Monthly Archives: September 2012

Web 2.0 Not Going Away, Despite Criticism

The concept of Web 2.0 blew up in 2005 after Tim O’Reilly wrote a brilliant article on the subject and published it on the web. This was before the most well-known Web 2.0 platforms had really taken off. But lately there has been a lot of criticism about the Web 2.0 giants. Facebook has seen its stock price cut in half amid concerns of its inability to further monetize its service. Twitter and other social media platforms have come under recent criticisms as well.

Poor performance doesn’t mean that Web 2.0 is on its way out. The concepts espoused by its “creators” are still vital to having a popular website. There’s a great write-up on the issue of whether or not Web 2.0 is still relevant over on <a href=””>TravelTrends</a> that we thought we’d take a look at for you this week. The author, Martin Kelly, has done a great job showing how Web 2.0 is still very relevant. He comes right out to say in the midst of a possible shift into what’s called the Web 3.0, “many of the foundation Web 2.0 principles as outlined by O’Reilly remain completely valid.”

So what are the core parts of Web 2.0? Maybe you just need a little refresher, but according to Martin Kelly they are the following:

1. Relying on “hard to recreate” content pieces that “get richer as more people use them.”
2. “Trusting users as co-developers.”
3. Utilizing the knowledge of the group and collective.
4. “Leveraging the long tail through customer self-service.”
5. Focus on providing services, not a piece of software, and remaining cost-effective.

These five core concepts are still highly relevant to any Web 2.0 platform today. Even with recent downturns on the stock market or elsewhere, the biggest tech giants today like Google, Amazon, Apple, Facebook, Twitter, and a few others all adhere to these principles.

This means that these principles are here to stay for quite some time, and they never really went anywhere in the first place. The concepts behind Web 3.0 are still very much in their infancy and we won’t be seeing much about that for some time. So, despite the naysayers, Web 2.0 is very much alive and active on the web today. We won’t be without Web 2.0 for quite some time, and that’s a good thing.

An Example of Web 2.0 at the Local Level

Web 2.0 concepts of interaction, social media, and user-generated content have transformed millions of websites all over the internet. It’s a movement that is, despite some recent criticism, bound to stay a big part of the internet for years to come. It simply makes sites and communication easier for the everyday user.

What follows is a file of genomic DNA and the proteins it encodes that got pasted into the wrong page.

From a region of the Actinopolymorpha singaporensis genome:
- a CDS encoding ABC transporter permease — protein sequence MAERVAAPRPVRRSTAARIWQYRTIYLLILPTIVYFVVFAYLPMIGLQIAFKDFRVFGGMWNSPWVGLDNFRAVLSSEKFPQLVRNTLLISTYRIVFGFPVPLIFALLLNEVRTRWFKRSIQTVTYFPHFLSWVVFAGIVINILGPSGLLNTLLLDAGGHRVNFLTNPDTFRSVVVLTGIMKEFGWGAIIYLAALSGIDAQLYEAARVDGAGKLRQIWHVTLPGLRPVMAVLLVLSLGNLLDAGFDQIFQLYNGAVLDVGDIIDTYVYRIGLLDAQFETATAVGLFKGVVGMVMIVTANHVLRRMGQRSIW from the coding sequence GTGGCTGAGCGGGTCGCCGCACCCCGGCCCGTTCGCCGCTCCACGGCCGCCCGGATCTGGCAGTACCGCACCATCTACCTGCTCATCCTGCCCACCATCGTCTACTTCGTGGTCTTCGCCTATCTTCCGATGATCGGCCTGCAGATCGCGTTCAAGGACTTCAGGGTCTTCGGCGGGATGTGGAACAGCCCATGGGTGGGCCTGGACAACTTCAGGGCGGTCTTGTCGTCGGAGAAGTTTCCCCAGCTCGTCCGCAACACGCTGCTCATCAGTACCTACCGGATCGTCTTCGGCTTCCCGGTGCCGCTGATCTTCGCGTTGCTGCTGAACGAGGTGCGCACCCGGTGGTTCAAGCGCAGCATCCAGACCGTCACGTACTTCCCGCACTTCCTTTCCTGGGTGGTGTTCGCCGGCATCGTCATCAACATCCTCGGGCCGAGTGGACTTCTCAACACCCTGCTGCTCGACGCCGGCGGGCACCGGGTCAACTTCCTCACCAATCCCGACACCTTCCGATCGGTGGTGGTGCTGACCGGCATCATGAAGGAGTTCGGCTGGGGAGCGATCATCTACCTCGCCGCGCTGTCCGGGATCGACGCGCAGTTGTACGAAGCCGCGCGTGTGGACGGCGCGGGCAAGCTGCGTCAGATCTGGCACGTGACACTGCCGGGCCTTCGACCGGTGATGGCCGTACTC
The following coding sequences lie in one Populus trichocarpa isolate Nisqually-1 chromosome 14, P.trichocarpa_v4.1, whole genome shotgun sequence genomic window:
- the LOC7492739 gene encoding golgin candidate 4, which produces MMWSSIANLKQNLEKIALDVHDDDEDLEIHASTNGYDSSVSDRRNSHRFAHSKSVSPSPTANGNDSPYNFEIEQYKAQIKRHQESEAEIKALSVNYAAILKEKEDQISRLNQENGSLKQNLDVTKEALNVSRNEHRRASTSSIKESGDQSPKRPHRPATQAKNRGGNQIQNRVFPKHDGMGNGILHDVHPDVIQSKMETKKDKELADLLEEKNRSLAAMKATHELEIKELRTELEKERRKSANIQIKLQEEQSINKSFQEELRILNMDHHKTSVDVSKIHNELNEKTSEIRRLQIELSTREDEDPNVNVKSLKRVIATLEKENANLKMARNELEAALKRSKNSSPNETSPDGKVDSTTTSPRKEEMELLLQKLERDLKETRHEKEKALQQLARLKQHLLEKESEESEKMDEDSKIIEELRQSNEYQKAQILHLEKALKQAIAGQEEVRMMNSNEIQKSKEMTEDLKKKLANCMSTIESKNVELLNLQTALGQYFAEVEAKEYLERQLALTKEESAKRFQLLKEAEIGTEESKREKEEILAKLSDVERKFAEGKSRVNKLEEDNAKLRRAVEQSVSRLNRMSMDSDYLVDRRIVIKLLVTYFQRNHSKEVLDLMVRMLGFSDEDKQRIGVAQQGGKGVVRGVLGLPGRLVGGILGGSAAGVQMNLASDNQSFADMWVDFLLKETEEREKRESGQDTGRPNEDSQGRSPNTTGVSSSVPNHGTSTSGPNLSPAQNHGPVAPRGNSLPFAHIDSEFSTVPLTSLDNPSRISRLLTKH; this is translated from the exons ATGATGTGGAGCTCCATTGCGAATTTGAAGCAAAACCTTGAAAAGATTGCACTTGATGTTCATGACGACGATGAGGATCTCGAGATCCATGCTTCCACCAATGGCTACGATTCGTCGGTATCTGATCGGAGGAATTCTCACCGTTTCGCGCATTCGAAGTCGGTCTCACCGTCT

Today we thought we’d share with you a great example of the Web 2.0 philosophy being implemented on a local level. There’s a school district in Nebraska called the Hershey Public Schools. According to a local news organization there called KNOP-TV, the school has finally rolled out their “new and improved website.” So why is this special?

The school district embraced a lot of Web 2.0 principles with the new website. Jane Davis, who works at the district, said that the site “is more of an interactive website” and that it “allows patrons to go and sign up for e-mail updates so every time we update our website, they will be notified.” The idea of the site notifying the viewer is important since it attracts the visitors to return to the site.

In addition to that small perk the site is also much easier to navigate and find information on. This is important for parents and students when they need to look up information concerning their district. The re-design is all about usability and providing information easily. More importantly, as Davis says, the school “can have different classes help put information to the website such as our journalism class and our media productions class.” The student content can be submitted and an instructor can then approve it for publication on the site for all students and visitors to see.

The site is set up so that it’s easier for students, teachers, and parents to create and add their own content to encourage communication and sharing. The school community embraced Web 2.0 concepts and created a new website with the hope of enhancing the school and the lives of its students.